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Vote on Palestinian family reunification law delayed again, amid disagreements

Opposition lawmakers shout ‘cowards’ at meeting of Knesset Arrangements Committee, after legislation again pulled from agenda

MK Idit Silman (2nd left), head of the Knesset Arrangements Committee, leads a committee meeting at the Knesset in Jerusalem on June 23, 2021. (Yonatan Sindel/ Flash90)
MK Idit Silman (2nd left), head of the Knesset Arrangements Committee, leads a committee meeting at the Knesset in Jerusalem on June 23, 2021. (Yonatan Sindel/ Flash90)

Legislation extending a law barring Palestinian family reunification was again pulled from the agenda at a Knesset committee meeting on Sunday, due to an ongoing dispute that threatens its passage.

The provision, which has been renewed annually since 2003, blocks the automatic granting of citizenship to Palestinians who marry Israeli citizens. The new government is internally divided over the issue, and while most opposition lawmakers support the law in principle, they have refused to step in to back it in the hopes of embarrassing the new government. The current legislation expires on July 6.

At a meeting of the Knesset Arrangements Committee on Sunday, committee chair Idit Silman (Yamina) postponed a vote on advancing the bill to the Foreign Affairs and Defense Committee, when it became clear that there was no majority to do so. Members of the opposition began shouting in response: “Cowards, cowards, cowards!”

Religious Zionism MK Itamar Ben Gvir was forcibly removed from the committee hearing when he refused to stop shouting.

Members of the opposition originally intended to boycott the proceedings of the committee, claiming it was unfair to hold them on the 17th of Tammuz, a Jewish fast day. The lawmakers ended up attending, as they were informed that a vote on the reunification law would be held, and were then furious when it was pulled from the day’s agenda.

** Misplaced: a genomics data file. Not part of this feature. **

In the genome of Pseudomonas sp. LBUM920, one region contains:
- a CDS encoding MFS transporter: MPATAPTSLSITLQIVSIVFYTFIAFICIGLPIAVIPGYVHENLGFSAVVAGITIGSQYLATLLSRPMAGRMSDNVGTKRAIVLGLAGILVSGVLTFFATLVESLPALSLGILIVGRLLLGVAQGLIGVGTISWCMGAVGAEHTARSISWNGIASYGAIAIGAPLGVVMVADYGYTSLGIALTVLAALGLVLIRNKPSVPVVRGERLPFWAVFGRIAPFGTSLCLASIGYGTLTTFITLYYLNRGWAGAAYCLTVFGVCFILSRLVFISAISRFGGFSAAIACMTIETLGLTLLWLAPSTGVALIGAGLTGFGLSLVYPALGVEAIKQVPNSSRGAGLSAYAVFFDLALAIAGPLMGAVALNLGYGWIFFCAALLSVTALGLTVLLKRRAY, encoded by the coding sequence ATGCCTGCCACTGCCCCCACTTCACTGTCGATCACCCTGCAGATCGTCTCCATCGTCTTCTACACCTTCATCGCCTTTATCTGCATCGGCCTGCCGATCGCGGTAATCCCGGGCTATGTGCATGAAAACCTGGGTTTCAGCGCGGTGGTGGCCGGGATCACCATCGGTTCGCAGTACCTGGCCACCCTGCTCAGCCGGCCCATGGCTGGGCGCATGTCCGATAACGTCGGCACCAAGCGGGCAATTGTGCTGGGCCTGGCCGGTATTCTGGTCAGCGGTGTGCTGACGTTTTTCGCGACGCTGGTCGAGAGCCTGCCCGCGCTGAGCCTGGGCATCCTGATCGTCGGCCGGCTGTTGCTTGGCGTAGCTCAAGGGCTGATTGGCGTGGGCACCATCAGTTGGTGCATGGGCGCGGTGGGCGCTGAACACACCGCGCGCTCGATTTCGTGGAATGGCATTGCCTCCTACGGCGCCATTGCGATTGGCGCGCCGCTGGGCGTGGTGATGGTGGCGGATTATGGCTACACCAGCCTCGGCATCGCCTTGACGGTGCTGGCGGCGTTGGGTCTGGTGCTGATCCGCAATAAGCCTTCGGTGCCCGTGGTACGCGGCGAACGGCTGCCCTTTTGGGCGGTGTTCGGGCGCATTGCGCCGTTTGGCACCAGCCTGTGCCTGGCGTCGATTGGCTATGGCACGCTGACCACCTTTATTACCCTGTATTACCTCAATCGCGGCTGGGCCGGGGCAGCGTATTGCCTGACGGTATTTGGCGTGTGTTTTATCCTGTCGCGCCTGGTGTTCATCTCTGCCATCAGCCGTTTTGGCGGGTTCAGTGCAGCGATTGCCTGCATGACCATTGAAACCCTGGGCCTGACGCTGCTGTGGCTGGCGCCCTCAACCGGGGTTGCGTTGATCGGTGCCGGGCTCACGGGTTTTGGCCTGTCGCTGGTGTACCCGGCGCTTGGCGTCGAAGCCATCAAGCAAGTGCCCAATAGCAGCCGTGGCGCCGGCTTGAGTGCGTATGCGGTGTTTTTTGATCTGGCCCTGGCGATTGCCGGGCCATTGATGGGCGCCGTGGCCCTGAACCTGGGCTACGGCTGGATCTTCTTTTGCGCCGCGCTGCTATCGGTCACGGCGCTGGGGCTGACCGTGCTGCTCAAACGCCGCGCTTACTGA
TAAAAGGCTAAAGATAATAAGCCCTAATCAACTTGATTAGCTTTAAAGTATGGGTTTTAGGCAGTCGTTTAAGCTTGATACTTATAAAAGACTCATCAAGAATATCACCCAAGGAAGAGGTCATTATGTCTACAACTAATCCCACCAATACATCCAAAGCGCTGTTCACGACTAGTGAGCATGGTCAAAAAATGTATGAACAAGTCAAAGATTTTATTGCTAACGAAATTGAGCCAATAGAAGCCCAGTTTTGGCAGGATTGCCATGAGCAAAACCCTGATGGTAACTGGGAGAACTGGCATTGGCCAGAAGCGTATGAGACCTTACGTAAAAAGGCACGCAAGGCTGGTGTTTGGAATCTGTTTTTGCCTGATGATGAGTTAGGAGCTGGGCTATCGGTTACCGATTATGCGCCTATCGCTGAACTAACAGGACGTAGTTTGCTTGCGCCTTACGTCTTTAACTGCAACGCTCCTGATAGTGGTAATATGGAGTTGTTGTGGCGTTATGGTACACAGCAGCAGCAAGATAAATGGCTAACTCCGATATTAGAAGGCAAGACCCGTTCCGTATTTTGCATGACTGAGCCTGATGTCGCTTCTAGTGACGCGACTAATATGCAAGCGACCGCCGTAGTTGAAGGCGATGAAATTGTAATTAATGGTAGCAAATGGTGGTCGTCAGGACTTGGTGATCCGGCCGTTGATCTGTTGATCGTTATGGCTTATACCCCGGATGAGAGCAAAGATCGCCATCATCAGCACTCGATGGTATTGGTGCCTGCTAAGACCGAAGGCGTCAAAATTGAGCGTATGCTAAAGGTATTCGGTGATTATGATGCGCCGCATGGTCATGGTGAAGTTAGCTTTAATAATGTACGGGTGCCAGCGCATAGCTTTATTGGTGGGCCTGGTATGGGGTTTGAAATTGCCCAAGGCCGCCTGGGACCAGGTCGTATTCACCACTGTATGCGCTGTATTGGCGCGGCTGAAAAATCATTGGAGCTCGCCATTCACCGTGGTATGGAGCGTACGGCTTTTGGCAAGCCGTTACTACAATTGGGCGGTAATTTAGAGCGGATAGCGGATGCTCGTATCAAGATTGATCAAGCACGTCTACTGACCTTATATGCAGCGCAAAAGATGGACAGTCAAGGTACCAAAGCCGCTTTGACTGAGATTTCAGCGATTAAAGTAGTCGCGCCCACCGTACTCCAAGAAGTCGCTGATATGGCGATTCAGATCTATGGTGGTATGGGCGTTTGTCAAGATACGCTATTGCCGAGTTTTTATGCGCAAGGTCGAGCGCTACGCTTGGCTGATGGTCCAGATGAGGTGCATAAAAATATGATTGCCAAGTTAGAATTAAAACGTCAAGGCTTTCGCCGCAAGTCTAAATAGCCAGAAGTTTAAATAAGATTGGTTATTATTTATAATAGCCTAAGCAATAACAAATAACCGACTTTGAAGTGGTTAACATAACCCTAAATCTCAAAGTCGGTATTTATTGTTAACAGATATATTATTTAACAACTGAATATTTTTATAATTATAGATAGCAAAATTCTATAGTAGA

“This is embarrassing behavior,” proclaimed Likud MK Miki Zohar. “You’re making a mockery of yourself, bringing us here on a fast day and then telling us the day’s agenda has changed.”

Religious Zionism MK Itamar Ben Gvir argues during an event titled, ‘After 54 years: Between occupation and apartheid,’ in the Knesset on June 22, 2021. (Yonatan Sindel/FLASH90)

Likud MK May Golan was also removed from the committee hearing for unruly behavior, as was Religious Zionism MK Orit Strock.

Golan called Meretz MK Gaby Lasky a “hater of Israel” and said Lasky, a human rights attorney, “represents terrorist murderers with blood on their hands.” Strock entered into a shouting match with Yamina MK Nir Orbach over the potential upcoming evacuation of the Evyatar West Bank outpost.

“The chair of the committee is trampling on every rule that exists,” Shas MK Michael Malchieli claimed on Army Radio following the hearing. “Every member of the opposition who speaks is kicked out.”

Before being removed from the committee, Ben Gvir sparred with Ra’am MK Walid Taha. Ben-Gvir called Taha a “supporter of terror” who “is in favor of harming IDF soldiers.” Taha called Ben Gvir “garbage” who is “unfit” to be in the Knesset and a “dictator, terrorist.”

Taha, a member of the coalition, has stated he will vote against extending the Palestinian family reunification law. Several Meretz lawmakers, as well as Labor MK Ibtisam Mara’ana, have indicated they will not support the legislation unless it is modified.

Ra’am MK Walid Taha attends a Knesset Arrangements Committee meeting on June 21, 2021. (Yonatan Sindel/ Flash90)

For the new government, which has a razor-thin majority over the opposition in the Knesset, opposition by even a single MK from the coalition could be enough to stop the bill.

That means that the government could need the right-wing opposition parties to help pass the bill. Government officials have been working to negotiate with the Islamist Ra’am Party in order to find a solution to allow the legislation to move forward, according to a TV report on Friday.

Under the compromise proposal, the “family reunification law” will not be changed and hundreds of Palestinians who married Israelis before the legislation was first approved in 2003 will receive residency but not citizenship, according to Channel 12 News.

The network said Ra’am would abstain rather than voting to extend the law.

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